Remaining Silent.

The Anticipated Response.

The Close and Follow-up.

Who Speaks and Who Listens.

Fundraising Language.

Three-Step Method Prior to Any Ask.

Conclusion.

Looking Ahead.

3 How Do I Know Who to Ask and When to Ask?

Who Should Be Asked?

Every Person Must Be Treated Individually.

Wealth Does Not Always Translate into Transferring Wealth.

Research Can Help to Prioritize Who to Ask.

Research—From a Distance.

Research—Up Close.

Prioritizing Your Top People.

Asking Friends, Relatives, or Colleagues Does Not Have to Be Stressful.

When Should You Ask?

The Readiness Formula.

Education.

Involvement.

Cultivation.

Inclination.

Assets.

Having Some but Not All of the Readiness Elements.

Asking for Money in Hard Economic Times.

Conclusion.

Looking Ahead.

4 Who Should Make the Ask and in What Setting?

Who Should Make the Ask?

A Charismatic and Confident Personality Goes a Long Way.

Every Asker Must Give First.

Every Asker Must Have the Time Before, During, and After the Ask to Follow Through.

The Reward Is in the Ask.

Four Eyes Are Better than Two.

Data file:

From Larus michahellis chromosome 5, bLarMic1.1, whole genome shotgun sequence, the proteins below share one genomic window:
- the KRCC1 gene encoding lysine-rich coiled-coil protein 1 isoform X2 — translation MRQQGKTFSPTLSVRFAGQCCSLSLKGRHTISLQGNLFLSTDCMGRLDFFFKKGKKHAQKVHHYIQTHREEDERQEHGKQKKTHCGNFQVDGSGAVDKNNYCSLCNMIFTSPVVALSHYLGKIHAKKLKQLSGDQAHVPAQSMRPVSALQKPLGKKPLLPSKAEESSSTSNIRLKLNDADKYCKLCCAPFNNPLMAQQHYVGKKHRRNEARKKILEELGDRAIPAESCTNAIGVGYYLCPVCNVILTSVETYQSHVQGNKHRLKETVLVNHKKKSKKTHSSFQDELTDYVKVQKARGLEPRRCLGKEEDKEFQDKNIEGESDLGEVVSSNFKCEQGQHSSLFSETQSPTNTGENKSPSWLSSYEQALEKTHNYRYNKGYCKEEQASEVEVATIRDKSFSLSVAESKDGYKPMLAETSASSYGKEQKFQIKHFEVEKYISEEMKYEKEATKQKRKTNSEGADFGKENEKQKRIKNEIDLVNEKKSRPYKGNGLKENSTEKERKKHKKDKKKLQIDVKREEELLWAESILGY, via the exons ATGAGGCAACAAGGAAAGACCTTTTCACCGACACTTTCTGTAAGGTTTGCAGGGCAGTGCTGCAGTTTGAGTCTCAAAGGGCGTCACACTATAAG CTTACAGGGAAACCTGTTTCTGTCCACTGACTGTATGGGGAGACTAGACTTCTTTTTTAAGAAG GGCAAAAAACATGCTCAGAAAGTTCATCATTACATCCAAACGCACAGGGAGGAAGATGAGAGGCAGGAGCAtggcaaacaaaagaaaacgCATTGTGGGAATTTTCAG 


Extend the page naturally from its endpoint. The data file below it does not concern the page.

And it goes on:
Executive Leadership as Part of the Ask.

Donors as Part of the Ask.

What Is the Best Setting for the Ask?

Location.

The Golf Course Ask.

Positive and Professional Dress and Demeanor.

Positive Body Language and Tone of Voice.

Making the Call to Set the Meeting for the Ask.

Paper or No Paper Before, During, or After the Ask.

Conclusion.

Looking Ahead.

Part II—How Do I Make the Ask?

5 Asking for a Cause—Small and Large Charitable Gifts.

Asking for a Small and Significant Charitable Gift.

Asking for a Large and Transformational Charitable Gift.

Troubleshooting Tips to Apply Prior to the Ask.

Conclusion.

Looking Ahead.

6 Asking for Yourself.

Asking for a Job-Related Cause.

Asking for a Job.

Asking for a New Job Title.

Asking for a Raise.

Asking for a Creative Project.

Asking for a Business Venture.

Conclusion.

Looking Ahead.

7 Handling the Responses to the Ask.

Preparing for the Response.

Addressing the Person’s Response.

Conclusion.

Looking Ahead.

8 Following Up with Each and Every Ask.

Next Steps After Each Ask.

Juggling Your Time to Do All the Follow-Up.

Troubleshooting Tips for the Follow-Up.

Conclusion.

Looking Ahead.

9 When the Answer Is “No” and When the Answer Is “Yes”.

A “No” Answer.

A “Yes” Answer.

Conclusion.

Looking Ahead.

10 Pulling It All Together.